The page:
Kare drew the inspiration for her icon mosaics from a number of places. She loaded her cubicle up with books such as Henry Dreyfus’ Symbol Sourcebook, which described offbeat pictorial languages such as hobo signals: the simple chalk-on-stone markings used to describe the kinds of people transients met as they moved from place to place. Elsewhere, she gleaned thoughts on “universal symbols” from sources as diverse as Haitian textures and old-fashioned needlework to the abstract faces of retro sci-fi robots. The results, to use an Apple phrase from years later, just worked.

“I had a liberal arts and studio art background,” said Kare. “I think that helped with thinking about metaphor and meaning, and figuring out how to arrange 16 x 16 or 32 x 32 black and white pixels to represent a concept. It was a bit like writing a Haiku, [with] many options within the constraints. The technical limitations of the time, a monochrome 640 x 480 pixel display, necessitated a visual simplicity that was in many ways beneficial. [There was simply] no room for extraneous detail.”

A world with (fewer) limitations

In the modern computing world, a lot of those limitations have been stripped away. Computers circa 2020 don’t have the same graphical limitations as computers in the early 1980s, when Kare started her career in this field.

Susan Kare Macintosh Commercial (1983)

“Over time, icon designers have been freed from low resolution and limited palettes, and sometimes this can manifest itself in the creation of complex imagery because it’s possible,” she said. “Or animation that doesn’t really enhance understanding. There’s a wonderful book, Understanding Comics by Scott McCloud, which includes many thoughtful comments relevant to icon design. McCloud, for example, points out that the simplest smiley face, with its lack of detail, is universal, because we can all see ourselves. In the same way, a chrome pen, rendered to show reflection, can be a nice illustration, but as an icon for writing it might exclude some users who don’t typically encounter pens like that. I like the idea of symbols that are easy to recognize at a glance because they contain just enough detail. I appreciate the never-ending search for good universal symbols; it’s a joy to see a great new metaphor.”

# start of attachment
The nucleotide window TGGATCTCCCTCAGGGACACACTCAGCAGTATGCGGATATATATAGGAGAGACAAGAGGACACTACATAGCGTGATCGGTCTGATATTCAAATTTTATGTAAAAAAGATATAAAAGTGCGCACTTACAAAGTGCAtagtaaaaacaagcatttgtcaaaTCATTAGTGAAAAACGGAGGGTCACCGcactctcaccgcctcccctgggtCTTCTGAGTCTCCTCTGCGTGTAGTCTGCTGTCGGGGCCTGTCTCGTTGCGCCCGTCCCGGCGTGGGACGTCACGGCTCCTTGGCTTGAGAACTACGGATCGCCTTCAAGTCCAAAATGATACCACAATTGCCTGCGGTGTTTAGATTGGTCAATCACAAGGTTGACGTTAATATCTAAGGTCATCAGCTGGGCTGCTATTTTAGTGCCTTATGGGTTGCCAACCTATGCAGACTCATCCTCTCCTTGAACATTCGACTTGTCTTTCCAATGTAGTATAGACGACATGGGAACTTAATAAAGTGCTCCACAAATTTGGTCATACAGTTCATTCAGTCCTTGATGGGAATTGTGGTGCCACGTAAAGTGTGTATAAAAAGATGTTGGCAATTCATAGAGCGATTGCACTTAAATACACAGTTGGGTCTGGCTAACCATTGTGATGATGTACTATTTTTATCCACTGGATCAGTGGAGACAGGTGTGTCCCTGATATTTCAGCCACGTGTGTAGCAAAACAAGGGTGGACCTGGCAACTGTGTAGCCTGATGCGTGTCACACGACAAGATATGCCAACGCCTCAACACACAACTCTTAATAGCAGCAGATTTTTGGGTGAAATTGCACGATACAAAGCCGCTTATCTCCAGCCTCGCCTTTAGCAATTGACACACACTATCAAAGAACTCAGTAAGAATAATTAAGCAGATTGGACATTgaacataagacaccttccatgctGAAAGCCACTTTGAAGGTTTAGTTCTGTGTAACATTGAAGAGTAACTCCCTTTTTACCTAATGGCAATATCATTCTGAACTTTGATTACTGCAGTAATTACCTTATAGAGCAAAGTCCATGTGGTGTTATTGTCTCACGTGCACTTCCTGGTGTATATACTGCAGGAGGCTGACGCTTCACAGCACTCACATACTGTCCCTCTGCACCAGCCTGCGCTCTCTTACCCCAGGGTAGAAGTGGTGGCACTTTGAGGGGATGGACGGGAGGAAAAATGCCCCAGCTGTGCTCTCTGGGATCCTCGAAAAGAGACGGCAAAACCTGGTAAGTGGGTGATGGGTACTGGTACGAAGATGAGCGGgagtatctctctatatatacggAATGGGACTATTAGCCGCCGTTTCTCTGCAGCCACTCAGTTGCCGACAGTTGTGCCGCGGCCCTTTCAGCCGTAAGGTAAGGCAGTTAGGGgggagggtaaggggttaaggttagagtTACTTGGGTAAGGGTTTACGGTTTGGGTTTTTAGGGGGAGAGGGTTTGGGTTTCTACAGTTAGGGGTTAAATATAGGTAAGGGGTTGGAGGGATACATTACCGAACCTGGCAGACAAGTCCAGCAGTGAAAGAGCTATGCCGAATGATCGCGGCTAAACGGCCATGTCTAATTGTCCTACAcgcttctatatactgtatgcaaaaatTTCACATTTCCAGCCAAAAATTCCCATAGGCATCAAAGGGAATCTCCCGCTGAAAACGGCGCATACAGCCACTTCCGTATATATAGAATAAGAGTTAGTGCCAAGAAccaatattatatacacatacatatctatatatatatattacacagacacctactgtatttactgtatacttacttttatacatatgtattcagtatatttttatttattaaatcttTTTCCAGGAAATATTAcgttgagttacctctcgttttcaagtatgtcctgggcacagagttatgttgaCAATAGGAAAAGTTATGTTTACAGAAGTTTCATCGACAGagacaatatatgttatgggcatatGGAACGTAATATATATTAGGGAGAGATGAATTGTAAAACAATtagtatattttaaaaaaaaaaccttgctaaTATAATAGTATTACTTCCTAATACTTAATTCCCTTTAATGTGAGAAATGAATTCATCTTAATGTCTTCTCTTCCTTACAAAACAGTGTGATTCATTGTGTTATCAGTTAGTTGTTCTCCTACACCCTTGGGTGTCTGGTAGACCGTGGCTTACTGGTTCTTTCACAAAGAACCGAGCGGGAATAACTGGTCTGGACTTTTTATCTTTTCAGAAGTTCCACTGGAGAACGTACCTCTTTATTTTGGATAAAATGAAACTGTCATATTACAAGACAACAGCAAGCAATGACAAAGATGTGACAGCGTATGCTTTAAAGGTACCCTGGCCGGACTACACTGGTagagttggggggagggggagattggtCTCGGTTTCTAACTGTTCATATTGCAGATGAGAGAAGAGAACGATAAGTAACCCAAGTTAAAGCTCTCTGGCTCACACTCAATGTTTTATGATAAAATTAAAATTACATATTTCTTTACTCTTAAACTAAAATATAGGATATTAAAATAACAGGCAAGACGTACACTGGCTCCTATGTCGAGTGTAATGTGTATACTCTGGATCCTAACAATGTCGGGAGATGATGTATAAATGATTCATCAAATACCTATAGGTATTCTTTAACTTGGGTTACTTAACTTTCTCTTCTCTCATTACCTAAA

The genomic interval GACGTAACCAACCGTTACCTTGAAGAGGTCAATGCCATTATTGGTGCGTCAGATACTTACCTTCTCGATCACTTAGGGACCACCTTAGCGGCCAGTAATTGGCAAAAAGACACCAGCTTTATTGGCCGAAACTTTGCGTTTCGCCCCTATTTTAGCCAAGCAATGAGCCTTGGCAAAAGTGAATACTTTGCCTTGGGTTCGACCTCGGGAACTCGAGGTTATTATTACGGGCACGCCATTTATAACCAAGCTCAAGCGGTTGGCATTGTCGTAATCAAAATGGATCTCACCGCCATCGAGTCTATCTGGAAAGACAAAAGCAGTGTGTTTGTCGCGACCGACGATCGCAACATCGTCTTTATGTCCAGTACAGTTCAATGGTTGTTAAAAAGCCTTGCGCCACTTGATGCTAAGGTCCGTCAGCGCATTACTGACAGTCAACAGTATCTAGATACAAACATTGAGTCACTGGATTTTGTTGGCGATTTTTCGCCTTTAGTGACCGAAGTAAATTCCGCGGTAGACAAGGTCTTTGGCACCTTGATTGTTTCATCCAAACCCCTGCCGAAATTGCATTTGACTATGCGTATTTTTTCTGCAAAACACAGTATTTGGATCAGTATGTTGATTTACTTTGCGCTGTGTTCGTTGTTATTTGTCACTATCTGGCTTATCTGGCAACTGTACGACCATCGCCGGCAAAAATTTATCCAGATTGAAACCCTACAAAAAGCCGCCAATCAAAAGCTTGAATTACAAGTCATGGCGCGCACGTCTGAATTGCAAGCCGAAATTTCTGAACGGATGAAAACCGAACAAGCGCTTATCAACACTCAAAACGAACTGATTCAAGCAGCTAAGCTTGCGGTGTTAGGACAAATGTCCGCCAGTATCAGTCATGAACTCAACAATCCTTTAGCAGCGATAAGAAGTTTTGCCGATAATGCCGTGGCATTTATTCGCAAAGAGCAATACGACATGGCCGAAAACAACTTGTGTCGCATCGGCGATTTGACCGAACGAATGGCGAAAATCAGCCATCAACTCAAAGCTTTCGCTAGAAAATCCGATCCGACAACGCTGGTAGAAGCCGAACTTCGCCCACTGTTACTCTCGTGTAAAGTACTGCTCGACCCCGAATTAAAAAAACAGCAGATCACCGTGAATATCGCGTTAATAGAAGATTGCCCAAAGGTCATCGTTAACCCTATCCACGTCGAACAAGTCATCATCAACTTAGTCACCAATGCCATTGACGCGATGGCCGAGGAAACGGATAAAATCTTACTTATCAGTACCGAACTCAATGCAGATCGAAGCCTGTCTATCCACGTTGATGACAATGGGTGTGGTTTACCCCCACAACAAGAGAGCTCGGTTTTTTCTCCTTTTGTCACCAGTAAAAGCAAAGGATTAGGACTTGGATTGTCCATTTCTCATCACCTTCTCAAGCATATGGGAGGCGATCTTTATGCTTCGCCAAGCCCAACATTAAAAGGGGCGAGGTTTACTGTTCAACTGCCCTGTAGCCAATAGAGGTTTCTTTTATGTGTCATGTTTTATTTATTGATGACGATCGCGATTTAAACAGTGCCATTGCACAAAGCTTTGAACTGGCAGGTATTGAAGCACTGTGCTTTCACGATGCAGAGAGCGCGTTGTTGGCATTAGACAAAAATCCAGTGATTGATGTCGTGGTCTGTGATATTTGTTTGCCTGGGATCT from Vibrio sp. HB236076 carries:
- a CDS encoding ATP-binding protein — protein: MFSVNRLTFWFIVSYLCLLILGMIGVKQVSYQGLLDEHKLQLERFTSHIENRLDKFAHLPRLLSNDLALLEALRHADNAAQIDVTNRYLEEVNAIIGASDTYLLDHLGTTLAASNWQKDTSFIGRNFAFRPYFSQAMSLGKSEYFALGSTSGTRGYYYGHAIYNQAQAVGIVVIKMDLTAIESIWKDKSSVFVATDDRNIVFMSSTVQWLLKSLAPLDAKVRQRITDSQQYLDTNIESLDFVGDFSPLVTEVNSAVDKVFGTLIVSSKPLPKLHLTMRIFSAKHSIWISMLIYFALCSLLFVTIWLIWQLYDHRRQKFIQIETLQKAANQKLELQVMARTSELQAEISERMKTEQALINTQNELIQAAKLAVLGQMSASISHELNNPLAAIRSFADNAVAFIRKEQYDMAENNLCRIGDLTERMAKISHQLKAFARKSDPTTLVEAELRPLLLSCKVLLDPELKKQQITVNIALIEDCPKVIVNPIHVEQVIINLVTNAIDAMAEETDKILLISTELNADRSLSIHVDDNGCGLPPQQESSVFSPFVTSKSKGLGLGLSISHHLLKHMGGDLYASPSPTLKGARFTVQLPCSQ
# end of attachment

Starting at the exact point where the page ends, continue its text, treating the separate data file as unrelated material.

“An icon’s meaning is at least as important as its appearance, and sometimes that takes more time and thought than is allotted.”

While Kare, understandably, doesn’t approve of every new icon that comes out, her philosophy of computer iconography remains the gold standard years after she started work.

“Icons come and go and with luck the less effective ones fade away,” she said. “An icon’s meaning is at least as important as its appearance, and sometimes that takes more time and thought than is allotted.”

Making a lasting contribution

Today, Kare is 65-years-old. She works at Pinterest doing a variety of digital and analog design projects. She also helps run, which offers limited edition prints of her icons. Years after they were created as functional pictograms, Kare’s mosaics have become beloved artworks in and of themselves.

Apple frequently reinterprets them and prints them on shirts, and still repurposes the “hello” graphic Kare designed in 1982. Kare additionally crosses over into the real world with projects like a new Jacquard blanket with an icon pattern that’s coming out this spring. “And I’m always working to improve my surfing,” she said.

Susan Kare was not, by a long shot, the only brilliant creator to work on the original Macintosh. But she did play an indelible role in its development, and to computing ever since. In a field like high tech where gadgets are replaced, for reasons of technological advancement or just novelty-seeking, after only a few years, it’s the rare person who makes a contribution that lasts.

Kare, it seems, is that rare person.

Editors' Recommendations

Luke Dormehl
I'm a UK-based tech writer covering Cool Tech at Digital Trends. I've also written for Fast Company, Wired, the Guardian…